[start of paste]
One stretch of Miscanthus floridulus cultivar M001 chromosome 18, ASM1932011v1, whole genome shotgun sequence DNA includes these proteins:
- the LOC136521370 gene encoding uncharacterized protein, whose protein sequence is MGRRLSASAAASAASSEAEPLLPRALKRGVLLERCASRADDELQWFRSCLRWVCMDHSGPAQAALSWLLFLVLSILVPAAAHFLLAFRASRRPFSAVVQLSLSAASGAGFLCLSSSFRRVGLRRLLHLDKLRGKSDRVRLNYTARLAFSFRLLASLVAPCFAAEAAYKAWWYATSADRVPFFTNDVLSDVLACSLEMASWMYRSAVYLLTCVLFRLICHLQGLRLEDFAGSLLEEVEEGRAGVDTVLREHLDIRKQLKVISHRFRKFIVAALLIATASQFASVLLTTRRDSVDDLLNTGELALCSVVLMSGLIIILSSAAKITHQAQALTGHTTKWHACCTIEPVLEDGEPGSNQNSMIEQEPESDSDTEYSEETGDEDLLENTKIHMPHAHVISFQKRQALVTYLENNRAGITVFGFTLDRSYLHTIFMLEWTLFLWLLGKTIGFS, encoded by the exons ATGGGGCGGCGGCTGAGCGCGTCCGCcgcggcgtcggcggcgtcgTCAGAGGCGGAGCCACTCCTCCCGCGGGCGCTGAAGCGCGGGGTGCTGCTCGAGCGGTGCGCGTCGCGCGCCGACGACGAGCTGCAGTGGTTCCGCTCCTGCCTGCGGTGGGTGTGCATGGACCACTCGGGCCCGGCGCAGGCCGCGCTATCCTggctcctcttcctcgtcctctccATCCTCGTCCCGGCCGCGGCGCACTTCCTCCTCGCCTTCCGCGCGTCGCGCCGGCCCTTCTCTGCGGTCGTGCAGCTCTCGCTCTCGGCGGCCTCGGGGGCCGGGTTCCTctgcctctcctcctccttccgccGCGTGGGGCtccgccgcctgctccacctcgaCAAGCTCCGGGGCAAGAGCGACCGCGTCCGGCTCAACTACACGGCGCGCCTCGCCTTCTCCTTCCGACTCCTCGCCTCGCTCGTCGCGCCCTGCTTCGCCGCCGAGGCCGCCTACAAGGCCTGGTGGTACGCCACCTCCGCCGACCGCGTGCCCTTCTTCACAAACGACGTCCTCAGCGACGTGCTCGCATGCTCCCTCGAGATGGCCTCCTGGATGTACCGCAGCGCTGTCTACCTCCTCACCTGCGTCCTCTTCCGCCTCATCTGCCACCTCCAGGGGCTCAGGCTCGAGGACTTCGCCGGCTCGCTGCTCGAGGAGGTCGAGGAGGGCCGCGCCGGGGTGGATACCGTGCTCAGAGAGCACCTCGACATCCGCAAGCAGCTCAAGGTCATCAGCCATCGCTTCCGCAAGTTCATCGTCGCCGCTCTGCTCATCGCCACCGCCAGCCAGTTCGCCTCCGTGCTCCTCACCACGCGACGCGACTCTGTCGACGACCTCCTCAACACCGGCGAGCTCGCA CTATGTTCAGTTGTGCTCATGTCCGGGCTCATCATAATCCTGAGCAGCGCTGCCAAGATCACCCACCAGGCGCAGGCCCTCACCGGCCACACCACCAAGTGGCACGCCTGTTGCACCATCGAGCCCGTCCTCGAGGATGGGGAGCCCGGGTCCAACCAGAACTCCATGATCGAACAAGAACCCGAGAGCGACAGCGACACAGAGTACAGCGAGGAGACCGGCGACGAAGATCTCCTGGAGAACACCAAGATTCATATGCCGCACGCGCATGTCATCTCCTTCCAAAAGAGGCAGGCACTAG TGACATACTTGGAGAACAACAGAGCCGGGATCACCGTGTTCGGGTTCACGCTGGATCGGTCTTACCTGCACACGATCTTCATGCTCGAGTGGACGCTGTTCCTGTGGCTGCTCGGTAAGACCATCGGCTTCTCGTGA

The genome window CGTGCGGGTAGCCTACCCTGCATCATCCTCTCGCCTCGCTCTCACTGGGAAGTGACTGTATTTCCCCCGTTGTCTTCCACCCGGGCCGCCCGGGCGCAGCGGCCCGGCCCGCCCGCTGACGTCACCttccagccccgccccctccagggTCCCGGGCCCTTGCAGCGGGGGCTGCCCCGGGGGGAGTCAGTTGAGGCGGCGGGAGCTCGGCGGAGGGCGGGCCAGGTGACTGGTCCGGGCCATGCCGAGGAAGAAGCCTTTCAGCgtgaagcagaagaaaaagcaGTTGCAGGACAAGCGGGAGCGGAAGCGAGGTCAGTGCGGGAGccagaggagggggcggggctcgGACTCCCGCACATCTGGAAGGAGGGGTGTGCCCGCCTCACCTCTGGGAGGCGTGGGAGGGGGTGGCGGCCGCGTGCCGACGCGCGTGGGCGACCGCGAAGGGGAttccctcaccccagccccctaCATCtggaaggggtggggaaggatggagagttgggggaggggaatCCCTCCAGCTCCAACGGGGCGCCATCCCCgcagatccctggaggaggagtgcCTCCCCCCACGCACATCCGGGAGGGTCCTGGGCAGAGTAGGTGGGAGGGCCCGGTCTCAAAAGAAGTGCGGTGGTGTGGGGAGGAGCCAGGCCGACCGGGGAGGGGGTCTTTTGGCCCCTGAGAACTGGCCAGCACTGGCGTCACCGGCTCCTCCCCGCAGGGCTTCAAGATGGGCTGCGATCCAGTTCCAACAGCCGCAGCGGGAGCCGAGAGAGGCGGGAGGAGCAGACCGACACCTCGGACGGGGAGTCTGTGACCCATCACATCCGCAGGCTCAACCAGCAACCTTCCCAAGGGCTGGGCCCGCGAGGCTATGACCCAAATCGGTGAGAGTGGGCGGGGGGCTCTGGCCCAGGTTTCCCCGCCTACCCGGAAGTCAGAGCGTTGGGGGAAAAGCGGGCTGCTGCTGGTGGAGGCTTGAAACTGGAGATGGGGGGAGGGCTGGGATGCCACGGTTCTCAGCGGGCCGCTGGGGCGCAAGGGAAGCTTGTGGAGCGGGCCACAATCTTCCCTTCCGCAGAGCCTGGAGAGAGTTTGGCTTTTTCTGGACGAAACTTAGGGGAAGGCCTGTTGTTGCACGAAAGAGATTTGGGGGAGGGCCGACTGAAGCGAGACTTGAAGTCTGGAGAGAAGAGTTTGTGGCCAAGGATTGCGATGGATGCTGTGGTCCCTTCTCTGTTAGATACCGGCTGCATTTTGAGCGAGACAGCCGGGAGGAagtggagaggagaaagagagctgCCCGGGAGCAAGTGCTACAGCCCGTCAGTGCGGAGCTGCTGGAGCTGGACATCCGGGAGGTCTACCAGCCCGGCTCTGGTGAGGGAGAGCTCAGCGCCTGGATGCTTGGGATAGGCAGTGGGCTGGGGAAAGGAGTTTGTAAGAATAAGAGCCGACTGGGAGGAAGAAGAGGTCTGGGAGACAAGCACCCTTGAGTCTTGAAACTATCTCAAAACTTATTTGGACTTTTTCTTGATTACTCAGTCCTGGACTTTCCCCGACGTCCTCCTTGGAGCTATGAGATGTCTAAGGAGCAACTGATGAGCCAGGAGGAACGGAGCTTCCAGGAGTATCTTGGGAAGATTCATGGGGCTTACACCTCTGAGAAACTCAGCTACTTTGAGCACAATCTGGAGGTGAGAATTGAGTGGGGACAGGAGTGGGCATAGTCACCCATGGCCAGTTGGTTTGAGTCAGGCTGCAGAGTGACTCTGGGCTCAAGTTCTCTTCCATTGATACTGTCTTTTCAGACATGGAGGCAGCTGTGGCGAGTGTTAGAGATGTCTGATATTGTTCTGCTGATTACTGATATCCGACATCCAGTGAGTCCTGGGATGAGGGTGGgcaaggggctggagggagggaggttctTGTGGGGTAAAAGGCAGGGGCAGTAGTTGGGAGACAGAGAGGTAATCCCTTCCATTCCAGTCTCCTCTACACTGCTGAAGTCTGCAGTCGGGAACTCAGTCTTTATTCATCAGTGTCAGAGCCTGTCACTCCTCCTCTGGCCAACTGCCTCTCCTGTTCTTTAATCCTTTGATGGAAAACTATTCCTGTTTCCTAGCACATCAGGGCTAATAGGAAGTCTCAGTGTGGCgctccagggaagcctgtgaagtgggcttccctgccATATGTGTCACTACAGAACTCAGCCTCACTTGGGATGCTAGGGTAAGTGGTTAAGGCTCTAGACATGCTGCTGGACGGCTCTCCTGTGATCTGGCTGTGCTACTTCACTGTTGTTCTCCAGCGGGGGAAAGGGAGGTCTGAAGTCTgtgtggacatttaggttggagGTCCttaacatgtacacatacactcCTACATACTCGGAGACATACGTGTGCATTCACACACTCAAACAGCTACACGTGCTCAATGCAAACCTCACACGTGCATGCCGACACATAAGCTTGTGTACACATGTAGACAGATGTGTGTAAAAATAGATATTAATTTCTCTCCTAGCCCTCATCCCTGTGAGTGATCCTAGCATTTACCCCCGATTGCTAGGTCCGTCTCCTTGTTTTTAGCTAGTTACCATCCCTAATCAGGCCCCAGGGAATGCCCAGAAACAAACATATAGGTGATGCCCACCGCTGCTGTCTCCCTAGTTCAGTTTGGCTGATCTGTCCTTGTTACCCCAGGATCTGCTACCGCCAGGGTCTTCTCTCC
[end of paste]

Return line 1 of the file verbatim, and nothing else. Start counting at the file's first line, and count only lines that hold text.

One stretch of Miscanthus floridulus cultivar M001 chromosome 18, ASM1932011v1, whole genome shotgun sequence DNA includes these proteins: